After a practical eternity, Southwestern wunderkind Zach Condon has finally reemerged with his first album since 2007. Released on his own artist-run label, The Rip Tide represents the largest leap yet for his signature melange of indie and Old World folk. Here, the filigree has been ebbed to more nakedly display the songwriting. Intriguing textures still abound but the proportions are mindfully subservient to the overall song. And, in fact, the more judicious arrangements are lighter and more agile for it, allowing his warm humanity to swoon in unexpectedly uplifting melodies.
Highlights include the beautiful waltz of “East Harlem,” the gorgeously majestic stomp of “Vagabond” and the slow-blooming heartbreaker “Goshen.” But the album’s revelations are the perfect “A Candle’s Fire” and “Santa Fe,” a synth-pop song at heart that’s unafraid to be great in its simplicity.
Some will miss Beirut’s bewitching detail. But like a more finished Neutral Milk Hotel, this is proof that Condon’s songwriting does indeed have the beef and this clarity of proportion marks his progress as a composer. Not only does it show that Beirut can transcend its ethno-historic trappings if it wants to, but it brings Condon’s pop ability into crystal focus. And that’s a great thing, because his extraordinary melody craft and expression are now ultimately revealed to be the real puppeteers behind the lacework all along.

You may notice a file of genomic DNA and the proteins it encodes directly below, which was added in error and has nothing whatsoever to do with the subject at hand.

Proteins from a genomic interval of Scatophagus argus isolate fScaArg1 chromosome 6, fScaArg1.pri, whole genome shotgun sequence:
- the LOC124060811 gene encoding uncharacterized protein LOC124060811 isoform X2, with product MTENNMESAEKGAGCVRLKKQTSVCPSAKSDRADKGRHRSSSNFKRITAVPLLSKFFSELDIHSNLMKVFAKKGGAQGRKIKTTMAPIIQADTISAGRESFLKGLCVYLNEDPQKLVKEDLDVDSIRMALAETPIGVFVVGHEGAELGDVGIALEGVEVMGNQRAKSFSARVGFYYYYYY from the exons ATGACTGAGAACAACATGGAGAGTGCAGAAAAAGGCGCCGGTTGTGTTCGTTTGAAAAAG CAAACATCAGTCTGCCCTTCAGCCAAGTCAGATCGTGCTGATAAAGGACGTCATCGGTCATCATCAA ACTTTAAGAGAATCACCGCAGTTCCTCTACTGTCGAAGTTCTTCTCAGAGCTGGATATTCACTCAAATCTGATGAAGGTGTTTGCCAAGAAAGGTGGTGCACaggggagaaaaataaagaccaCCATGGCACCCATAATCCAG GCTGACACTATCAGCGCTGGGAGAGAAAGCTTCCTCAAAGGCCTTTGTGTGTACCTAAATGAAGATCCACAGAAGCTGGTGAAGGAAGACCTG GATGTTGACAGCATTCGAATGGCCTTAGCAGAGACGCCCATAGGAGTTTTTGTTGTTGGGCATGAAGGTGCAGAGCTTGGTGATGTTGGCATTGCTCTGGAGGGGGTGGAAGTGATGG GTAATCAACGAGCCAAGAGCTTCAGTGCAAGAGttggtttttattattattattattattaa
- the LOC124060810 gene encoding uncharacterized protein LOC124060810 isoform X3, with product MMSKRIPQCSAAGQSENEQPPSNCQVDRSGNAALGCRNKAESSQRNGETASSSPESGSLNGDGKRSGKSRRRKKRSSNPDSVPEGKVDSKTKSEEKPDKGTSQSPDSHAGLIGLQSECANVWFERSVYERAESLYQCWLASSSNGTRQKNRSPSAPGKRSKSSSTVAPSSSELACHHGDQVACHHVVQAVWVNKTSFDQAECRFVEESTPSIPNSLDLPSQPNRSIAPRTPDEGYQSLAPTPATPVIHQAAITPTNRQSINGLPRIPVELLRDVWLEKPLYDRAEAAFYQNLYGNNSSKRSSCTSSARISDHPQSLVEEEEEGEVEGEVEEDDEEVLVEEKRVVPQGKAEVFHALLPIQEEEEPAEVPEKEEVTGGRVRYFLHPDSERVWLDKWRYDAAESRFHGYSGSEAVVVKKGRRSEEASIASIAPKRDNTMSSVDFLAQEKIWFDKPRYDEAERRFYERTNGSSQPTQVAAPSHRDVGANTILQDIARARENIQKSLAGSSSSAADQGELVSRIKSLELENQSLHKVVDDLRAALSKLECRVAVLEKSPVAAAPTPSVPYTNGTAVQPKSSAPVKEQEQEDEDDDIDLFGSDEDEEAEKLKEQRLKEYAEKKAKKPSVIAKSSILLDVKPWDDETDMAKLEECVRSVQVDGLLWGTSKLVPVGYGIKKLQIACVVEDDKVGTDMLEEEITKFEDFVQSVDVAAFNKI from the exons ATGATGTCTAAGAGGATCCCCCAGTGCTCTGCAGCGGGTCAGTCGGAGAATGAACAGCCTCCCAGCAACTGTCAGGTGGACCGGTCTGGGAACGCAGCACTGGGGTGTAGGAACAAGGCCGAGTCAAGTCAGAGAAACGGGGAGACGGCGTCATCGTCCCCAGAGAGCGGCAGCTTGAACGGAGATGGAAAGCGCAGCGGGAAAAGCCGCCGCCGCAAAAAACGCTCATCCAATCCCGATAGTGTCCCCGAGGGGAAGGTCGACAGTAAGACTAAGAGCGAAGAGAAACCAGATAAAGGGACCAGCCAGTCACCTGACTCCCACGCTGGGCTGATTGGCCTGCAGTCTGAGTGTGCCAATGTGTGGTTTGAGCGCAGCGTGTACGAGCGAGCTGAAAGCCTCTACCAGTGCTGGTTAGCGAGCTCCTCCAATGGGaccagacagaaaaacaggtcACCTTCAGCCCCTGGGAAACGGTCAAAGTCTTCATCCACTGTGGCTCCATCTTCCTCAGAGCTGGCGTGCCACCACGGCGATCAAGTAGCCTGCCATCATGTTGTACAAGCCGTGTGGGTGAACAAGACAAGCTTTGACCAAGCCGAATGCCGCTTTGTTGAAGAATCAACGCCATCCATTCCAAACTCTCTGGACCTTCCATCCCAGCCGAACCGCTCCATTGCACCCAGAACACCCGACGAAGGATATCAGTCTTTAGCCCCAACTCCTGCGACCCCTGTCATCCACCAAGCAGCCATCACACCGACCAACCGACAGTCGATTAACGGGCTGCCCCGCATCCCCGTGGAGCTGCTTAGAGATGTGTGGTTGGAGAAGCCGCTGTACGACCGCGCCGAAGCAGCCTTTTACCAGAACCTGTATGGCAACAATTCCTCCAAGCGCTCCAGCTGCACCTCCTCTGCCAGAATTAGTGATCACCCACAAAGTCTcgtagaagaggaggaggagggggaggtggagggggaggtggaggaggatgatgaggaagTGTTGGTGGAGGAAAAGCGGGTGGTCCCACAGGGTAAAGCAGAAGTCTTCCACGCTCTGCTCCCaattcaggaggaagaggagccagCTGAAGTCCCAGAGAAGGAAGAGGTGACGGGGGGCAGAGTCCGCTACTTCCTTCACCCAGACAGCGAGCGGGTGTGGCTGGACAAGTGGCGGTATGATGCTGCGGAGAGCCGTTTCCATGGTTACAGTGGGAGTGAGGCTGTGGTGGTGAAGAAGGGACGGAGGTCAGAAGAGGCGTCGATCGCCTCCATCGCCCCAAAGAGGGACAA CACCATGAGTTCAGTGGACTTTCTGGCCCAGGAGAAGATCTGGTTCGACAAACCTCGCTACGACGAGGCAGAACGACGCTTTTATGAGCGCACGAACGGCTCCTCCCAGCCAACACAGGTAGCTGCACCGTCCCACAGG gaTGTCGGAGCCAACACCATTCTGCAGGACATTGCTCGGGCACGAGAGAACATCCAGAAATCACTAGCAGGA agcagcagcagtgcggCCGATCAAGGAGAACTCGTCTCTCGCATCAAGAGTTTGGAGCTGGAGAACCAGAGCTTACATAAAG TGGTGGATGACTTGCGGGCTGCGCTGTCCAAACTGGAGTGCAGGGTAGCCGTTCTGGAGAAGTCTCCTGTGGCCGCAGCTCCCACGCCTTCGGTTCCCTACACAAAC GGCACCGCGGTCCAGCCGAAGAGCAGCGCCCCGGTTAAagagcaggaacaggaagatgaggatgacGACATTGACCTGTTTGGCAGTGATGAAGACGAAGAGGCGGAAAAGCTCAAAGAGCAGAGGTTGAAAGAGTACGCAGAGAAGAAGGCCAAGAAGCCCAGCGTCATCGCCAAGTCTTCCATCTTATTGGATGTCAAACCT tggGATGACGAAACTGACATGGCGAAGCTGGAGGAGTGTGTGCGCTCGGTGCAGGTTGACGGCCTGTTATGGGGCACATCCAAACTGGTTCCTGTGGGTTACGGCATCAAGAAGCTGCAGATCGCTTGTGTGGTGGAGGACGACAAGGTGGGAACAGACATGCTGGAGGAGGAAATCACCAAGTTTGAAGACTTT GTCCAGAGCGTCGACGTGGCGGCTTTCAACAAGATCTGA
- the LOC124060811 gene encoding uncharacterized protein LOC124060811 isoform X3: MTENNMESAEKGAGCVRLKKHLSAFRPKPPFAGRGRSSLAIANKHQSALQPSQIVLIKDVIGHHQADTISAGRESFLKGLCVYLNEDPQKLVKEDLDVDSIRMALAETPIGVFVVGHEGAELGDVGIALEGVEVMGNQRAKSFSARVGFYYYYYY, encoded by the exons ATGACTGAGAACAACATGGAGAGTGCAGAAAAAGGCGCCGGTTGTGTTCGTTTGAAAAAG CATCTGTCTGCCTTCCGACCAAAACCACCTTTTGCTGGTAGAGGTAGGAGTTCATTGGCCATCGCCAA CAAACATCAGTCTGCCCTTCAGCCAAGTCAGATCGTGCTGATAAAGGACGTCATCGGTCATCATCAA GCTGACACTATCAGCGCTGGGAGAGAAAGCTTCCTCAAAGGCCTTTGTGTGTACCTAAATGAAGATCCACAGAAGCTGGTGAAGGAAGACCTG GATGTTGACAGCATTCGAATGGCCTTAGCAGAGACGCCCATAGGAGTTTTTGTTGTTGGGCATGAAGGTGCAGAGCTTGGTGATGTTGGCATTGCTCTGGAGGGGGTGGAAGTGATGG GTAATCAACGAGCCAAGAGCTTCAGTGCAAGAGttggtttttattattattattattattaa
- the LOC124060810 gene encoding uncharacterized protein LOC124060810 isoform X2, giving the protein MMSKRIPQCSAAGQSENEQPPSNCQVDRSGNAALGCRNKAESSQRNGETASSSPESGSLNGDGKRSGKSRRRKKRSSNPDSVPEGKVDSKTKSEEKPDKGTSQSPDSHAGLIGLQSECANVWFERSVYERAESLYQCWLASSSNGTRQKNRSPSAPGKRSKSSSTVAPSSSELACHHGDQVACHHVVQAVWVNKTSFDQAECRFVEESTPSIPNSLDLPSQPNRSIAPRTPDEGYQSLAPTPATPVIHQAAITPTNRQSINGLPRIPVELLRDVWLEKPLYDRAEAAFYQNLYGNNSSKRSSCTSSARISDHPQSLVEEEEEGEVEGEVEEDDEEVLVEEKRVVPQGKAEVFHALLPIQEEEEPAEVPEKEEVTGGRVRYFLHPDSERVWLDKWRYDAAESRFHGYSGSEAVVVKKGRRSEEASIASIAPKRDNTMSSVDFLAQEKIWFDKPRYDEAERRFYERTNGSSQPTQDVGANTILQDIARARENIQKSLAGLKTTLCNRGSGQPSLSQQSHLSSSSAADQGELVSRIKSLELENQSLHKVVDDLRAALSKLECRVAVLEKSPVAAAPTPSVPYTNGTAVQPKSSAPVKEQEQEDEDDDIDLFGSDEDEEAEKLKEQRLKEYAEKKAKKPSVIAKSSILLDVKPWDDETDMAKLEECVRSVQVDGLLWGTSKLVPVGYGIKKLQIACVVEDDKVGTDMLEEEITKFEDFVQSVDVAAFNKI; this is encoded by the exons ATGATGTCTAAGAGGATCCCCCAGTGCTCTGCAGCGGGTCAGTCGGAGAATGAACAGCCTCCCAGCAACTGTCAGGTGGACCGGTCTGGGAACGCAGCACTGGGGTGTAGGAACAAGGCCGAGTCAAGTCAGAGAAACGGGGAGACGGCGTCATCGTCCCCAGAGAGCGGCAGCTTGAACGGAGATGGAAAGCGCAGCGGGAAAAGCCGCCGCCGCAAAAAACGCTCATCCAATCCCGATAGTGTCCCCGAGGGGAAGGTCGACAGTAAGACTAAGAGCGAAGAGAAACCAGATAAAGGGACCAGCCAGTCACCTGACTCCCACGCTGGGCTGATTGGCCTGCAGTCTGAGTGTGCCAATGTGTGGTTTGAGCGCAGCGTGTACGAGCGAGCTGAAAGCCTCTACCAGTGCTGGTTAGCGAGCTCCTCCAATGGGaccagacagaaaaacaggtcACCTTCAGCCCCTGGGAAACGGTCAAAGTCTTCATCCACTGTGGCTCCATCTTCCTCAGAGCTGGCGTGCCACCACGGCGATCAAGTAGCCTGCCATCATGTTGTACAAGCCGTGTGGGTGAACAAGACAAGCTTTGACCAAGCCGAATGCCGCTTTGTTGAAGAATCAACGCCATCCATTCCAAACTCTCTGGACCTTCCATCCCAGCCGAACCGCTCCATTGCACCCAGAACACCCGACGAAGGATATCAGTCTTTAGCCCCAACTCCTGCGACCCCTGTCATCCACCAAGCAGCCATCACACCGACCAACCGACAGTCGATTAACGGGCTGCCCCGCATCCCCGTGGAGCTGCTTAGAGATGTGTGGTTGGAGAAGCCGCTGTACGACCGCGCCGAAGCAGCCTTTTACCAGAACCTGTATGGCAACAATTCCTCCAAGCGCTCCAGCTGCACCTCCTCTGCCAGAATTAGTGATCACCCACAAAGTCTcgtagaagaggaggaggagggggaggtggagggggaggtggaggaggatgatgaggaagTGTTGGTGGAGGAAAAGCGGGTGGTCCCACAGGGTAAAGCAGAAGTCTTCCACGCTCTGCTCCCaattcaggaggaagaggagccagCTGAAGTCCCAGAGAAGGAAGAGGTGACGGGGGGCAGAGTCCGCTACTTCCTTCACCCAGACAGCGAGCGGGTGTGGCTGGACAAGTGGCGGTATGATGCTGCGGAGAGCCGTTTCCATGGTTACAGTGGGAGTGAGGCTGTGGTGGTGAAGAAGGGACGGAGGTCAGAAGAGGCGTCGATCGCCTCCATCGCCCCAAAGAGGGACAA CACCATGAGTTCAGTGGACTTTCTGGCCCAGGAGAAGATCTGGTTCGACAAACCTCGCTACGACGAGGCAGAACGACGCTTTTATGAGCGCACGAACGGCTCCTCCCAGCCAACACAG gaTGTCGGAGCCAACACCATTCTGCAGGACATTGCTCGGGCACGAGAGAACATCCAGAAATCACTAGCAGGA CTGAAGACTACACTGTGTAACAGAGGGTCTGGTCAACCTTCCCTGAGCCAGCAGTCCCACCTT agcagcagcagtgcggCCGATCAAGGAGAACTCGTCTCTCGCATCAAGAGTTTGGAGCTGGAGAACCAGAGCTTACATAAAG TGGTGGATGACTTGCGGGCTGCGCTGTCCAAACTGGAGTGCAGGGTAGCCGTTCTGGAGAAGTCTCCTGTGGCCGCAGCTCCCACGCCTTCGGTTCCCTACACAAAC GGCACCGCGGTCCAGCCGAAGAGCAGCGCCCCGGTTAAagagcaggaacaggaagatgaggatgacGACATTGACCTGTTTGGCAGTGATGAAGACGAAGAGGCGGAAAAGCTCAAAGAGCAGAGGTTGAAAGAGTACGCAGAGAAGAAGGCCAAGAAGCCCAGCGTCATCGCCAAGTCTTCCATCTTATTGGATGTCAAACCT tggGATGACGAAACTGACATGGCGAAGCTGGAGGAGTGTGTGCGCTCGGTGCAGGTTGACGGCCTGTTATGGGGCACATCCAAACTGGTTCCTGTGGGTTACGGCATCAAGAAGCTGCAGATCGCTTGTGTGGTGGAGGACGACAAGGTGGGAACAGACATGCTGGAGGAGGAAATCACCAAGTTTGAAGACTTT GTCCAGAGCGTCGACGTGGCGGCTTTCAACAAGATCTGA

Beirut is playing at the Georgia Theatre on Thursday, Dec. 8.
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